50 Great Movies: 2016 Edition

50 Great Movies: Mimi wo Sumaseba
50 Great Movies, 2016 Edition

1. Citizen Kane (1941, Orson Welles)
2. Casablanca (1942, Michael Curtiz)
3. 2001: A Space Odyssey (1968, Stanley Kubrick)
4. Seven Samurai (1954, Akira Kurosawa)
5. Star Wars (1977, George Lucas)
6. Duck Soup (1933, Leo McCarey)
7. The Third Man (1949, Carol Reed)
8. Vertigo (1958, Alfred Hitchcock)
9. The Passion of Joan of Arc (1928, Carl Th. Dreyer)
10. Omohide Poro Poro (1991, Isao Takahata)

11. Lawrence of Arabia (1962, David Lean)
12. City Lights (1931, Charlie Chaplin)
13. Spaceballs (1987, Mel Brooks)
14. My Neighbor Totoro (1988, Hayao Miyazaki)
15. Ran (1986, Akira Kurosawa)
16. The Godfather (1972, Francis Ford Coppola)
17. The Fog of War (2003, Errol Morris)
18. Raiders of the Lost Ark (1981, Steven Spielberg)
19. Indiana Jones and the Last Crusade (1989, Steven Spielberg)
20. The Shining (1980, Stanley Kubrick)

21. The Great Adventure of Horus, Prince of the Sun (1968, Isao Takahata)
22.. Mimi wo Sumaseba (1995, Yoshifumi Kondo)
23. La Dolce Vita (1960, Federico Fellini)
24. The Wizard of Oz (1939, Victor Fleming)
25. Paths of Glory (1957, Stanley Kubrick)
26. Elizabeth (1998, Shekhar Kapur)
27. Network (1976, Sidney Lumet)
28. Apocalypse Now (1979, Francis Ford Coppola)
29. Floating Weeds (1959, Yasujiro Ozu)
30. The Big Sleep (1946, Howard Hawks)

31. The Red Shoes (1948, Michael Powell, Emeric Pressburger)
32. Throne of Blood (1957, Akira Kurosawa)
33. Modern Times (1936, Charlie Chaplin)
34. Young Frankenstein (1974, Mel Brooks)
35. Blazing Saddles (1974, Mel Brooks)
36. Nausicaa of the Valley of Wind (1984, Hayao Miyazaki)
37. Pulp Fiction (1994, Quentin Tarantino)
38. Dreams (1991, Akira Kurosawa)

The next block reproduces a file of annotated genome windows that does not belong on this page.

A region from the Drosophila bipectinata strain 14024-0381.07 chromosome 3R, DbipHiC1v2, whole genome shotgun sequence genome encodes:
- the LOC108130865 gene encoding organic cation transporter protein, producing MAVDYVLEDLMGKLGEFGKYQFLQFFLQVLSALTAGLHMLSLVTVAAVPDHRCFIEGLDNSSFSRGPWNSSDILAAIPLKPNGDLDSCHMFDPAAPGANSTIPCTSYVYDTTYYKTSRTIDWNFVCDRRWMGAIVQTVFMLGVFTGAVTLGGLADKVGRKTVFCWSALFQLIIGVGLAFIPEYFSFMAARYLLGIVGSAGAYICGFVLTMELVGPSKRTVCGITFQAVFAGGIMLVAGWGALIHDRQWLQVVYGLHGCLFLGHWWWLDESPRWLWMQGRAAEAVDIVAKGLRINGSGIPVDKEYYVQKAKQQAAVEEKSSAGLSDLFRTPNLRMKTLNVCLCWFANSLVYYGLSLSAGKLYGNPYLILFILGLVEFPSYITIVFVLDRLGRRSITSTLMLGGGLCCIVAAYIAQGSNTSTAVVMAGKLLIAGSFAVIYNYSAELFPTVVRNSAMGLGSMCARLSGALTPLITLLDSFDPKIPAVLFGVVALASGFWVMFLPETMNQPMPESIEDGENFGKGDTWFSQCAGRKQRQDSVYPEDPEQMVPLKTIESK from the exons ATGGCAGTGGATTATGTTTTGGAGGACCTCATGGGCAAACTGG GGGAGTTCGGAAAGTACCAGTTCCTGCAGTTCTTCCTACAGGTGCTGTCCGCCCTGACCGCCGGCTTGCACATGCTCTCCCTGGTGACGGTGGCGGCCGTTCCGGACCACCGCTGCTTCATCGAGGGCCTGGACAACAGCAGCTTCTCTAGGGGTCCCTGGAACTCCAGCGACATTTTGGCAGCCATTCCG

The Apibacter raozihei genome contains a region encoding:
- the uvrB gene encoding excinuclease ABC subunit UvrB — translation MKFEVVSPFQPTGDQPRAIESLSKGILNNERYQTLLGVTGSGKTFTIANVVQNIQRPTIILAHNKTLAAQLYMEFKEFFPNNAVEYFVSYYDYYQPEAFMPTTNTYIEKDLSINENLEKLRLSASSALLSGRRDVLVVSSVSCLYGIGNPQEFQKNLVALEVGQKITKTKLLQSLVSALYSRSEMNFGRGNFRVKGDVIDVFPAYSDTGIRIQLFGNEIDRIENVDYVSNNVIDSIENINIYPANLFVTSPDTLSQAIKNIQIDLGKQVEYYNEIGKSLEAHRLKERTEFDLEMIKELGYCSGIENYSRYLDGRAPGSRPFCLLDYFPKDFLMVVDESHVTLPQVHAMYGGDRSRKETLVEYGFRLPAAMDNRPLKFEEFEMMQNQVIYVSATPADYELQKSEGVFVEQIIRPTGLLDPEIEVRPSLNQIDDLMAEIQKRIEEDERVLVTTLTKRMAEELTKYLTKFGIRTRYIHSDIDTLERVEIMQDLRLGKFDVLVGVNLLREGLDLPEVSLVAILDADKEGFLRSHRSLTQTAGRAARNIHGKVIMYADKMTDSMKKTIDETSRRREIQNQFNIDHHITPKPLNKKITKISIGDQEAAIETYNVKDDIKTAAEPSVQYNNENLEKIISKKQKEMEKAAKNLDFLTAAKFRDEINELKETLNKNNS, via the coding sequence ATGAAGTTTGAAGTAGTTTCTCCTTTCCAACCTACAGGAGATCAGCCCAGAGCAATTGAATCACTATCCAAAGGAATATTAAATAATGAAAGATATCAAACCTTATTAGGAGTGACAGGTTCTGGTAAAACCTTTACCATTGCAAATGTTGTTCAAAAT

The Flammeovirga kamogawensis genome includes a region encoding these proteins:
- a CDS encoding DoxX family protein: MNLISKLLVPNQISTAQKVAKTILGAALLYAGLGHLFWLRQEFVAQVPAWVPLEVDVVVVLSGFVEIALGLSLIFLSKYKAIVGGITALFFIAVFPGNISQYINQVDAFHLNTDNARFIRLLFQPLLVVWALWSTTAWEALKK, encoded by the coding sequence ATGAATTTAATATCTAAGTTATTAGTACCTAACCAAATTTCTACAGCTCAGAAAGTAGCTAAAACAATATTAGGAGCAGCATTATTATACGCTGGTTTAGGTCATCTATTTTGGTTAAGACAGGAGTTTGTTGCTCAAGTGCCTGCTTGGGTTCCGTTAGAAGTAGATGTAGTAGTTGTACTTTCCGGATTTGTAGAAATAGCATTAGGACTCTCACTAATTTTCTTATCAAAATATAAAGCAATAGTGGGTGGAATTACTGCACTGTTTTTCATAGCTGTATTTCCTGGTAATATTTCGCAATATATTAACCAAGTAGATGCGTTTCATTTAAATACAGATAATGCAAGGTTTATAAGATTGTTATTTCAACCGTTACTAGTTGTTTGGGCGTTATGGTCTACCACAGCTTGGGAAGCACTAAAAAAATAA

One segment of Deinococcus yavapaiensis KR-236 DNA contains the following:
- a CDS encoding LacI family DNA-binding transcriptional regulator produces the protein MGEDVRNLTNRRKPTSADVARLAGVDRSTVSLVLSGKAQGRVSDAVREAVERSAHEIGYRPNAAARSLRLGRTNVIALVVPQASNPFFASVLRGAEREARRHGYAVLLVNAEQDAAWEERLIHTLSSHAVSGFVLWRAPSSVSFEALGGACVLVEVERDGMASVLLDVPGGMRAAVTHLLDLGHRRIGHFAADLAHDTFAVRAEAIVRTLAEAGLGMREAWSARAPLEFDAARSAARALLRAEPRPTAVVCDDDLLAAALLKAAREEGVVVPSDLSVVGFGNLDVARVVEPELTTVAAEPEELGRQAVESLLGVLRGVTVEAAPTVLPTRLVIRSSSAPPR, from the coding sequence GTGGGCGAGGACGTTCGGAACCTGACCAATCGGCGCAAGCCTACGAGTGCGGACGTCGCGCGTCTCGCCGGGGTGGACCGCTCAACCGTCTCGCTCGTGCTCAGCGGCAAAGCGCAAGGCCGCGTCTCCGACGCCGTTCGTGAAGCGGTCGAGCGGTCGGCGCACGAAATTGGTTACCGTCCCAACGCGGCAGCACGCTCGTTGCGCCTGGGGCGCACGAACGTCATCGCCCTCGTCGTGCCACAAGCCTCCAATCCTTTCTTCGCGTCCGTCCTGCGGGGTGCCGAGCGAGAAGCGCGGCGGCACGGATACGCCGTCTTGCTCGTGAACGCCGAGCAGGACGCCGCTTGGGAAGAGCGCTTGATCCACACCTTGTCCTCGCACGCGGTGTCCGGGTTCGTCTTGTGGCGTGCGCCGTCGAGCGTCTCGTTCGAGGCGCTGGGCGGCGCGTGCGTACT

39. The Good, the Bad, and the Ugly (1968, Sergio Leone)
40. Fantasia (1940, Walt Disney)

41. Dr. Strangelove: Or, How I Learned to Stop Worrying and Love the Bomb (1963, Stanley Kubrick)
42. Mystery Science Theater 3000: The Movie (1996, Jim Mallon)
43. Clue (1985, Jonathan Lynn)
44. Beetlejuice (1988, Tim Burton)
45. Ferris Bueller's Day Off (1986, John Hughes)
46. Metropolis (1926, Fritz Lang)
47. The Searchers (1956, John Ford)
48. Ben-Hur (1959, William Wyler)
49. The Royal Tenenbaums (2001, Wes Anderson)
50. Crouching Tiger, Hidden Dragon (2000, Ang Lee)

I am currently working on one of my book manuscripts that will be published later this year. This book (tentatively titled "Hang Time") features movie and music essays, as well as personal essays. Right now, I am performing one final copy-editing sweep, tightening up the chapters, cutting out what works, and seeing what needs to be added in order to reach my goal of 80k words. One other manuscript is finished, and there are two others I'm planning to complete before launching.

Four years ago, I published a list of "50 Great Movies," give or take a couple extras. I decided to rewrite and revise that list for Hang Time, and share the results with everyone on Ghibli Blog. This is a very lean and mean list of great movies that mean everything to me. These movies have inspired me, thrilled me, challenged me. It's all very personal and not meant to be an academic study of "the greats," whatever that means. Art is only valuable if it means something to you. Right?

I wonder if I should turn this list into a book? That's always a possibility for a future project, however I believe there are already many Greatest Movies books available now. What do you think? Would you like to see this list expanded into a book? For now, I will leave that decision to you. My plate is very full at the moment. I need to figure out what to do with the Studio Ghibli book project.

Anyway, please feel free to share your thoughts and opinions, and thank you very much for supporting Ghibli Blog. You are the reason all of this exists.


nitrateglow said...

An interesting list. I always think people's personal lists are much more interesting than "objective" ones, mainly because it is impossible for people to be 100 percent objective about art. Everyone approaches every movie differently, leading to all these diverse responses. I also like to think the stories and filmmakers we connect to the most say a little about ourselves, our own lives, not merely our taste.

GW said...

I watched part of an episode of The Big Bang Theory and one of the character's female friends pointed out that the Nazis would have been vaporized by the arc of the covenant even if Indiana Jones hadn't intervened.

Aaron Long said...

I eagerly await your book. I'd happily pay money for more of your writing. I think a lot of your readers on this blog probably feel the same way.

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